I really miss the food I ate there. I tried new foods and you know what, they were really good. One of the most memorable foods I tried there was dragon fruit. In Chinese, it is called huo long guo. The translation is fire dragon fruit. I have to say, it does look like a fire ball from a dragon.
Here's another picture of a dragon fruit.
Another name for this fruit is called pitaya. The texture is sort of like a kiwi. There are different types too. There is one with more of a purple/pink flesh, which is really good. I ate the one with the pinkish flesh at my mother's aunt place in Guangzhou. I tried the white flesh one in the airplane to and from China. I also ate it in Northern China. I personally like the purple/pink flesh one better, as it is juicier and sweeter. The white ones are more bland.
I did some online research on this fruit and I was surprised on what I found. Dragon fruit is originally from the Americas, mainly Central and Southern America. Their climate tends to be more tropical and humid. It may have been the Europeans who introduced it to Asia, namely Vietnam and China. They are now grown in Vietnam and imported to the United States!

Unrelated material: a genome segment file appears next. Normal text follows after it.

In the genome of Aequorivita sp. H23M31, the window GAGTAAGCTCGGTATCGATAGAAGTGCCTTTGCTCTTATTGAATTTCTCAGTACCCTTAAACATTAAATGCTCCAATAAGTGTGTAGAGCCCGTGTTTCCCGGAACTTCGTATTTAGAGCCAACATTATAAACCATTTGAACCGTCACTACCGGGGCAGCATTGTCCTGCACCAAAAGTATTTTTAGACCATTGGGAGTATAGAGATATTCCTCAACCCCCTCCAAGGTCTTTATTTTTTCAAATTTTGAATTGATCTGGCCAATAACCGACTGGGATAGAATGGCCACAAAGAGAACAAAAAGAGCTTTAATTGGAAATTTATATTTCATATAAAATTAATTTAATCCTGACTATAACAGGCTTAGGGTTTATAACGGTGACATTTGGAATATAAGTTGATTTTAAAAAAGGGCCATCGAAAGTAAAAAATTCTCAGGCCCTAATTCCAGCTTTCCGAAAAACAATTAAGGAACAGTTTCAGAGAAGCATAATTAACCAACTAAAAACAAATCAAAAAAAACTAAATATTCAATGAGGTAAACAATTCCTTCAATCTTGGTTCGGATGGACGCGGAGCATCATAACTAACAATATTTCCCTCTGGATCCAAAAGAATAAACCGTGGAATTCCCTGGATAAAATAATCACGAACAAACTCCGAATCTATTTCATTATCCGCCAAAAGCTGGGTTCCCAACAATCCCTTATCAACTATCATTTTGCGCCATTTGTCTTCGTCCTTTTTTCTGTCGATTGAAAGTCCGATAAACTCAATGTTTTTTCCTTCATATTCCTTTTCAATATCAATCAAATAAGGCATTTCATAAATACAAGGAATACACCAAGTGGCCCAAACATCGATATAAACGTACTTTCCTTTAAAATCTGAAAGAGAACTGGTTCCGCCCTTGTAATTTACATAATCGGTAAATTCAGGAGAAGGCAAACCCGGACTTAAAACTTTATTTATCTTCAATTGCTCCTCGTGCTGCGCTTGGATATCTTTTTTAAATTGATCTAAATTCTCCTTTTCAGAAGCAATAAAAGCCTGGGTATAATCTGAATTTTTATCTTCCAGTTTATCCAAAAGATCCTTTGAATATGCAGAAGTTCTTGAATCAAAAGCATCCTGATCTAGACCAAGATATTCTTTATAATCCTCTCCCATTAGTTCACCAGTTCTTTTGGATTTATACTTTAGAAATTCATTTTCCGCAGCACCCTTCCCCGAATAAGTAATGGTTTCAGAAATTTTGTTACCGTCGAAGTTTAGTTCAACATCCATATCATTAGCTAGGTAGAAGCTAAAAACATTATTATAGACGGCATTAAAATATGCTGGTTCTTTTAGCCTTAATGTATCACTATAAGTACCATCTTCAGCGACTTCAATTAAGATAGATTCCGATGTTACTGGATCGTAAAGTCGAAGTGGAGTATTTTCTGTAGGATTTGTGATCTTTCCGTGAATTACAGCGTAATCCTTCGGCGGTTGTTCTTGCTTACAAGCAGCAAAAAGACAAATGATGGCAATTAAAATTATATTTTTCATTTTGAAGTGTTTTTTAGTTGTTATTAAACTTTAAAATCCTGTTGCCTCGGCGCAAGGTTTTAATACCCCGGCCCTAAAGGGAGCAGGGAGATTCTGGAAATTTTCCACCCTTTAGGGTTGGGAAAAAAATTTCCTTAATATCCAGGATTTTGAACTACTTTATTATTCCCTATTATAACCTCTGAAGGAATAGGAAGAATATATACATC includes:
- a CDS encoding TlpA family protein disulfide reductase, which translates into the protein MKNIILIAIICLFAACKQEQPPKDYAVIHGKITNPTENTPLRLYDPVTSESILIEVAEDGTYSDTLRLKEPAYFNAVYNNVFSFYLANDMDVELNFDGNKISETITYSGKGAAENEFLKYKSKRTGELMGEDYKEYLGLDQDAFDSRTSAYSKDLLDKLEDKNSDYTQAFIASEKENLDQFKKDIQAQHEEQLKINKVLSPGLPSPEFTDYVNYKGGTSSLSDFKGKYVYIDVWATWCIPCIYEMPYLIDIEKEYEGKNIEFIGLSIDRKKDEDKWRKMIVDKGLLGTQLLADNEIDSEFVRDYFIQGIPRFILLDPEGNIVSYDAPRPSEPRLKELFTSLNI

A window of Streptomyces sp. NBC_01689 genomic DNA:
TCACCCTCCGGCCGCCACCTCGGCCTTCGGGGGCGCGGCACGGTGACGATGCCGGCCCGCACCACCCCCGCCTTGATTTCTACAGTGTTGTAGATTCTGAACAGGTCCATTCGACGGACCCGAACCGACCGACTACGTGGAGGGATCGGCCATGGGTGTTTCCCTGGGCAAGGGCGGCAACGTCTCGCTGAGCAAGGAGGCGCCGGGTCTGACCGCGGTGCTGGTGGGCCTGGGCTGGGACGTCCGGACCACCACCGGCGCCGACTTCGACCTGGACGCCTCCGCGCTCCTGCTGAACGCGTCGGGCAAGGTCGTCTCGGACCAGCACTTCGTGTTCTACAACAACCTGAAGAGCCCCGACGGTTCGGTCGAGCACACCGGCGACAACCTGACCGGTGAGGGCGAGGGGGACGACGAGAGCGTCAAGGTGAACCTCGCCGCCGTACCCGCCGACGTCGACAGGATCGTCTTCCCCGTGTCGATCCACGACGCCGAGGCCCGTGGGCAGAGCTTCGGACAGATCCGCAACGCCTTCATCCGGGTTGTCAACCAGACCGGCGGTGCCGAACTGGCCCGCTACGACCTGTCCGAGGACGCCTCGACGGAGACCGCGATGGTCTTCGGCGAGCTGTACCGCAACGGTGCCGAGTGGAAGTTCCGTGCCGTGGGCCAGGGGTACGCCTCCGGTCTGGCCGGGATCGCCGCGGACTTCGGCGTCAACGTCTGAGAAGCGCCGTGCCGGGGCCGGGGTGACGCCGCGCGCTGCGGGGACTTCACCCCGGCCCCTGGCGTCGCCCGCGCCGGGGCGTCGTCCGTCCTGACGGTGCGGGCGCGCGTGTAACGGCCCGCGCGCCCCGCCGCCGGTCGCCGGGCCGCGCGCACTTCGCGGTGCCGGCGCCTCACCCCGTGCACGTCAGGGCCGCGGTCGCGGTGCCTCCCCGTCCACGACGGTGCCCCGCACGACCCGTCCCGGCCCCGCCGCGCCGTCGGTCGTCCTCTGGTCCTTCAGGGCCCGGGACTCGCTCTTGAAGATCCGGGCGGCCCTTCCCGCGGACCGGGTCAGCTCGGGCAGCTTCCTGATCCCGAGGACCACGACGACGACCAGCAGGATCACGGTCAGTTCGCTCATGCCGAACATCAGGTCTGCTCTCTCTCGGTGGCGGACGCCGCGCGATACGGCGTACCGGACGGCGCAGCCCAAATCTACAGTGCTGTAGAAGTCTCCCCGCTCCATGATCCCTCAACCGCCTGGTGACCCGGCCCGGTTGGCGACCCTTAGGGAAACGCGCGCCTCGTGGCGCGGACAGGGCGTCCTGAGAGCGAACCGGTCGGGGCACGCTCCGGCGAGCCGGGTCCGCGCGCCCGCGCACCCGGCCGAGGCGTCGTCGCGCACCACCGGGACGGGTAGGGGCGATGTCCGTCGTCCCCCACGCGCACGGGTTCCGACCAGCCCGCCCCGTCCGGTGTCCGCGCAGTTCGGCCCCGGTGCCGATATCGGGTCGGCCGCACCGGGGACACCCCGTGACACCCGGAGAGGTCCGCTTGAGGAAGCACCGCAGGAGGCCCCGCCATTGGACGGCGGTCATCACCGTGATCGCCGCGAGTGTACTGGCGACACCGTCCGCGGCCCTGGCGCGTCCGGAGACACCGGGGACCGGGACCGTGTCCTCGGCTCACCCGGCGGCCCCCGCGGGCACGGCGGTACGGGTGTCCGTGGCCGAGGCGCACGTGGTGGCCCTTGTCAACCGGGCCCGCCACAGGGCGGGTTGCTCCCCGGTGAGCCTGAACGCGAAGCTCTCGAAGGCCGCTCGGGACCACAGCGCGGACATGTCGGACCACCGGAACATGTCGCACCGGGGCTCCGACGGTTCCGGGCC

To confirm this, I asked my parents about dragon fruit. They said they have never seen it when they were were growing up. It was their first time seeing it when we went. Now, that says something! Maybe they were cultivated and grown in a different province and has recently become more available due to China's economic boom. But, who knows when it started becoming popular in China.
- Dragon fruit has vitamin C in it. It contains 9 mg in 100 grams of dragon fruit.
- It is rich in fiber.
- Studies show that it helps lower blood sugar levels for patients with diabetes.
Have you eaten dragon fruit?
If so, did you like it?